March 31, 2011

Churches in Court

Looking Ahead

This area of church-state law covers a wide range of legal contexts – including property disputes, employment conflicts and tort actions. But despite their factual differences, all of the cases discussed above raise the issue of how the government should relate to religious communities.

More than 100 years of Supreme Court case law has solidified the constitutional principle that the government may regulate religious institutions but only if in doing so the government does not need to disturb the internal governance of the church or interpret religious doctrine. The precise constitutional source of this principle is contested, with some tracing it to the Free Exercise Clause, others locating it in the Establishment Clause and still others finding the principle in both religion clauses. But regardless of its constitutional source, the principle is firmly and deeply entrenched in the nation’s constitutional tradition.

Even with widespread agreement on this principle, however, much uncertainty remains in this area of the law. This uncertainty is largely a result of reasonable disagreement on how to apply the principle to particular controversies. While some judges seek to ensure that religious organizations maintain robust rights to govern themselves, even if that requires denying remedies to injured individuals, other judges believe it is more important to redress individual wrongs, even if that requires impinging on a religious organization’s autonomy. Given these competing goals, courts seem likely to continue to be divided in how they view the appropriate constitutional balance. The Supreme Court is likely to have ample opportunity to clarify this area of the law in coming years.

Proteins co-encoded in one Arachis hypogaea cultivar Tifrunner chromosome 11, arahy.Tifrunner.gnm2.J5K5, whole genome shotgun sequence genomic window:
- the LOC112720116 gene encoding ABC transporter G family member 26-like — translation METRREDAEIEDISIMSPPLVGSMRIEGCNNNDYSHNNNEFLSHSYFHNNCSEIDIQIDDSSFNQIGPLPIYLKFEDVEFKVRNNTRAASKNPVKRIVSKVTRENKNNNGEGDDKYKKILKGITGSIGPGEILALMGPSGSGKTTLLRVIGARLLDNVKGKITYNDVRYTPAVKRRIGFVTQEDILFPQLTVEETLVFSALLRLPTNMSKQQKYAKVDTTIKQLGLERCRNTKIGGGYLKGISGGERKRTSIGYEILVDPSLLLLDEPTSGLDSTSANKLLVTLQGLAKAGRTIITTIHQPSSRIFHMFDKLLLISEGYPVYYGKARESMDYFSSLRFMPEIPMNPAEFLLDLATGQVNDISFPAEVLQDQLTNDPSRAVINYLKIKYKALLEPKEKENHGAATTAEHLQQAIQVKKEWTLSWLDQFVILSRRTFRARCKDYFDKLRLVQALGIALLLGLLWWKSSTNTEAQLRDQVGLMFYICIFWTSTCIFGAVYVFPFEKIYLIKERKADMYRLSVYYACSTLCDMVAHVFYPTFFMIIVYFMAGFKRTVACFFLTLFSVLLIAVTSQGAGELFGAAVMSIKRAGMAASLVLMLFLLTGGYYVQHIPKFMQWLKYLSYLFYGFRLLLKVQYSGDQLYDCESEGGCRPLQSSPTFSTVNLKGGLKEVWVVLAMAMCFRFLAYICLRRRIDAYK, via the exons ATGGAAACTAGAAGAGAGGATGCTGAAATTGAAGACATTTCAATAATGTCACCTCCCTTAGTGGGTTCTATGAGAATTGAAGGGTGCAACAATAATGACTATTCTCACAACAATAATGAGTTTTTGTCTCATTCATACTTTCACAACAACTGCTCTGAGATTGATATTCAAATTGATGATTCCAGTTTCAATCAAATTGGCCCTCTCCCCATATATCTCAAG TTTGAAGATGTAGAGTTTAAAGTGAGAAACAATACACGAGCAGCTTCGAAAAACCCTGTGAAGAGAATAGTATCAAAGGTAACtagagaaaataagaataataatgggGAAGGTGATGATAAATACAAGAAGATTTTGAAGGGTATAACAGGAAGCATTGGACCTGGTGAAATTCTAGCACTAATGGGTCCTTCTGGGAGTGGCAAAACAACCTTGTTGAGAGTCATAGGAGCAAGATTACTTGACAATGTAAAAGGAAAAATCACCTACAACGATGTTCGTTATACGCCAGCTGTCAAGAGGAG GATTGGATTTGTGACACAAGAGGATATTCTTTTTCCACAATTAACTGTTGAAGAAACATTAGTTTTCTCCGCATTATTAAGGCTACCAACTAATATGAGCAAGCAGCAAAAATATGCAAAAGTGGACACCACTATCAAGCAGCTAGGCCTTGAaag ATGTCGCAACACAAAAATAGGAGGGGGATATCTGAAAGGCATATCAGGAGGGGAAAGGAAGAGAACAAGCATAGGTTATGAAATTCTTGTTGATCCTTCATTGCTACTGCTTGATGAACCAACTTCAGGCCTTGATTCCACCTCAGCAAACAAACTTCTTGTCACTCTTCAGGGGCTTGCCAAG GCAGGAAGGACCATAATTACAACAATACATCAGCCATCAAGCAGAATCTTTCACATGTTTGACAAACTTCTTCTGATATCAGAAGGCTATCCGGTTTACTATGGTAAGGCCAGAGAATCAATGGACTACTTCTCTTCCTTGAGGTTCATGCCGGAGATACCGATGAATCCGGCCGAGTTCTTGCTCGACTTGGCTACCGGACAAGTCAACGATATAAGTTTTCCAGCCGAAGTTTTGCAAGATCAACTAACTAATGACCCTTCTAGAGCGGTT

This report was written by Ira C. Lupu, F. Elwood and Eleanor Davis Professor of Law at George Washington University Law School; David Masci, Senior Researcher at the Pew Forum on Religion & Public Life; Jesse R. Merriam, doctoral candidate in political philosophy at The Johns Hopkins University; and Robert W. Tuttle, David R. and Sherry Kirschner Berz Research Professor of Law & Religion at George Washington University Law School.

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